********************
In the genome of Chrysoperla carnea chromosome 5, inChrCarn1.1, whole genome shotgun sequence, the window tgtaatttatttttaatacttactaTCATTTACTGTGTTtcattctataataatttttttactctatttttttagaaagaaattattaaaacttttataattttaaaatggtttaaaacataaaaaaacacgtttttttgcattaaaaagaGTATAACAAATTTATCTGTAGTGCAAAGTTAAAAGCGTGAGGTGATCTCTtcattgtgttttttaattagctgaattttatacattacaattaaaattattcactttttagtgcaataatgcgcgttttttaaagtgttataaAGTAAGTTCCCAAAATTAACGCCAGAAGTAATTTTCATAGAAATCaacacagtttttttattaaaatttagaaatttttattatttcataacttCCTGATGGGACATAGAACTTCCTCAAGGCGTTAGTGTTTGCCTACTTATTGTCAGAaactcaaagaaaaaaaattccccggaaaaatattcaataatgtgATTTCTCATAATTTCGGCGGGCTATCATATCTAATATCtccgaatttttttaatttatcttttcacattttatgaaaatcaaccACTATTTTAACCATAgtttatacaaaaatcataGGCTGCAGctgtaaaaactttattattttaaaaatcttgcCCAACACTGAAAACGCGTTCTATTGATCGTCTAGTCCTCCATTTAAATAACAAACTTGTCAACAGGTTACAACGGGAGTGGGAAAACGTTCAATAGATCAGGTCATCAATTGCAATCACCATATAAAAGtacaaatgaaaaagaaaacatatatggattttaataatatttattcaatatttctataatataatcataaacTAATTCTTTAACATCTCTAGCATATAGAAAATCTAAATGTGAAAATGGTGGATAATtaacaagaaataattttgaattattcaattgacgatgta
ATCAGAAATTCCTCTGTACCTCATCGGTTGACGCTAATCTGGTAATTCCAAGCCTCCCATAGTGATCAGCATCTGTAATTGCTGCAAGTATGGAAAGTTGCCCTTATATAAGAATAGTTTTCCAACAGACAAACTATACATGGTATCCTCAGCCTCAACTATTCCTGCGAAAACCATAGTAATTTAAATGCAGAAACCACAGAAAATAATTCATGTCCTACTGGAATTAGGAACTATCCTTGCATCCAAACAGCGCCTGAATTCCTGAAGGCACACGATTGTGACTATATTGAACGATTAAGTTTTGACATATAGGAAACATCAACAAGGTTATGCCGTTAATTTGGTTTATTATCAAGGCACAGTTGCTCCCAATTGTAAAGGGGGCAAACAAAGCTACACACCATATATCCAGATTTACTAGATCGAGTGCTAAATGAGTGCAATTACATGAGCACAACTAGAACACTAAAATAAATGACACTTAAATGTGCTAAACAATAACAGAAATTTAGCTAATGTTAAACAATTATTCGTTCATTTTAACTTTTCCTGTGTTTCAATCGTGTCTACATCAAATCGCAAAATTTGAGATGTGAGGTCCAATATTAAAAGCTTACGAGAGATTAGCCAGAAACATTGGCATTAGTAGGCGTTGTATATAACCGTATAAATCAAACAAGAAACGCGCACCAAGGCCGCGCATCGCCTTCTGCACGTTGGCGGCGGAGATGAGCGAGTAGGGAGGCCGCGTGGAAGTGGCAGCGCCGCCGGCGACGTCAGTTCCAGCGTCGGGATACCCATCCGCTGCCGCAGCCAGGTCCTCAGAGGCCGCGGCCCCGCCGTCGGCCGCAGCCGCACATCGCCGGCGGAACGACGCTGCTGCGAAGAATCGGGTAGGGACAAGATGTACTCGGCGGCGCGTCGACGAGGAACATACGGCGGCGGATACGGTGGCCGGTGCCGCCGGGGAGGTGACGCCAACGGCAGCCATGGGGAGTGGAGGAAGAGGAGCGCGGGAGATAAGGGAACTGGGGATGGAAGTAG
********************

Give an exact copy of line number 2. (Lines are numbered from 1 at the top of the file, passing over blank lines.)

ATCAGAAATTCCTCTGTACCTCATCGGTTGACGCTAATCTGGTAATTCCAAGCCTCCCATAGTGATCAGCATCTGTAATTGCTGCAAGTATGGAAAGTTGCCCTTATATAAGAATAGTTTTCCAACAGACAAACTATACATGGTATCCTCAGCCTCAACTATTCCTGCGAAAACCATAGTAATTTAAATGCAGAAACCACAGAAAATAATTCATGTCCTACTGGAATTAGGAACTATCCTTGCATCCAAACAGCGCCTGAATTCCTGAAGGCACACGATTGTGACTATATTGAACGATTAAGTTTTGACATATAGGAAACATCAACAAGGTTATGCCGTTAATTTGGTTTATTATCAAGGCACAGTTGCTCCCAATTGTAAAGGGGGCAAACAAAGCTACACACCATATATCCAGATTTACTAGATCGAGTGCTAAATGAGTGCAATTACATGAGCACAACTAGAACACTAAAATAAATGACACTTAAATGTGCTAAACAATAACAGAAATTTAGCTAATGTTAAACAATTATTCGTTCATTTTAACTTTTCCTGTGTTTCAATCGTGTCTACATCAAATCGCAAAATTTGAGATGTGAGGTCCAATATTAAAAGCTTACGAGAGATTAGCCAGAAACATTGGCATTAGTAGGCGTTGTATATAACCGTATAAATCAAACAAGAAACGCGCACCAAGGCCGCGCATCGCCTTCTGCACGTTGGCGGCGGAGATGAGCGAGTAGGGAGGCCGCGTGGAAGTGGCAGCGCCGCCGGCGACGTCAGTTCCAGCGTCGGGATACCCATCCGCTGCCGCAGCCAGGTCCTCAGAGGCCGCGGCCCCGCCGTCGGCCGCAGCCGCACATCGCCGGCGGAACGACGCTGCTGCGAAGAATCGGGTAGGGACAAGATGTACTCGGCGGCGCGTCGACGAGGAACATACGGCGGCGGATACGGTGGCCGGTGCCGCCGGGGAGGTGACGCCAACGGCAGCCATGGGGAGTGGAGGAAGAGGAGCGCGGGAGATAAGGGAACTGGGGATGGAAGTAG